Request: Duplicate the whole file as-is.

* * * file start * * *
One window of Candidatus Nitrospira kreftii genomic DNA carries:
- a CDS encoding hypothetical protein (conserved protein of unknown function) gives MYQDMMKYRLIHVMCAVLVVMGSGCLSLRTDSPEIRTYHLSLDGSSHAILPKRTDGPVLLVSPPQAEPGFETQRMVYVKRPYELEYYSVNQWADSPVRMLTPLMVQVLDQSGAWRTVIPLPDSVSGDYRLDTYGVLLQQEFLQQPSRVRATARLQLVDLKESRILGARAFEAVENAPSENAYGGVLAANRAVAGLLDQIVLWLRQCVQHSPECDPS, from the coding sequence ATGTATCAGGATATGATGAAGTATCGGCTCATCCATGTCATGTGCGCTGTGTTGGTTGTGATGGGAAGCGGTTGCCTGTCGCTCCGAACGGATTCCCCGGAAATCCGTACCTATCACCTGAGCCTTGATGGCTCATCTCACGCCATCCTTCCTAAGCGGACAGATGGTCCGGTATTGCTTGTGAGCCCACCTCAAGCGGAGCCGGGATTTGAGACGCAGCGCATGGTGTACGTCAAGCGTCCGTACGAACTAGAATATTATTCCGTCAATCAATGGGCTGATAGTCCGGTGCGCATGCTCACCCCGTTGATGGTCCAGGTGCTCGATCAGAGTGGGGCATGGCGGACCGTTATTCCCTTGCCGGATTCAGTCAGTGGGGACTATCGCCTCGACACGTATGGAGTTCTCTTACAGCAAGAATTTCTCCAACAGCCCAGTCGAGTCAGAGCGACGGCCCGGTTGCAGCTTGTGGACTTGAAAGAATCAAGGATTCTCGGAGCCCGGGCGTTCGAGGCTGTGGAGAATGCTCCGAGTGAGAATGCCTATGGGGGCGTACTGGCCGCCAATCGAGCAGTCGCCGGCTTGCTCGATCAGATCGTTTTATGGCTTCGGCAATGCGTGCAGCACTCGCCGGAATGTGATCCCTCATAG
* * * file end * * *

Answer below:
One window of Candidatus Nitrospira kreftii genomic DNA carries:
- a CDS encoding hypothetical protein (conserved protein of unknown function) gives MYQDMMKYRLIHVMCAVLVVMGSGCLSLRTDSPEIRTYHLSLDGSSHAILPKRTDGPVLLVSPPQAEPGFETQRMVYVKRPYELEYYSVNQWADSPVRMLTPLMVQVLDQSGAWRTVIPLPDSVSGDYRLDTYGVLLQQEFLQQPSRVRATARLQLVDLKESRILGARAFEAVENAPSENAYGGVLAANRAVAGLLDQIVLWLRQCVQHSPECDPS, from the coding sequence ATGTATCAGGATATGATGAAGTATCGGCTCATCCATGTCATGTGCGCTGTGTTGGTTGTGATGGGAAGCGGTTGCCTGTCGCTCCGAACGGATTCCCCGGAAATCCGTACCTATCACCTGAGCCTTGATGGCTCATCTCACGCCATCCTTCCTAAGCGGACAGATGGTCCGGTATTGCTTGTGAGCCCACCTCAAGCGGAGCCGGGATTTGAGACGCAGCGCATGGTGTACGTCAAGCGTCCGTACGAACTAGAATATTATTCCGTCAATCAATGGGCTGATAGTCCGGTGCGCATGCTCACCCCGTTGATGGTCCAGGTGCTCGATCAGAGTGGGGCATGGCGGACCGTTATTCCCTTGCCGGATTCAGTCAGTGGGGACTATCGCCTCGACACGTATGGAGTTCTCTTACAGCAAGAATTTCTCCAACAGCCCAGTCGAGTCAGAGCGACGGCCCGGTTGCAGCTTGTGGACTTGAAAGAATCAAGGATTCTCGGAGCCCGGGCGTTCGAGGCTGTGGAGAATGCTCCGAGTGAGAATGCCTATGGGGGCGTACTGGCCGCCAATCGAGCAGTCGCCGGCTTGCTCGATCAGATCGTTTTATGGCTTCGGCAATGCGTGCAGCACTCGCCGGAATGTGATCCCTCATAG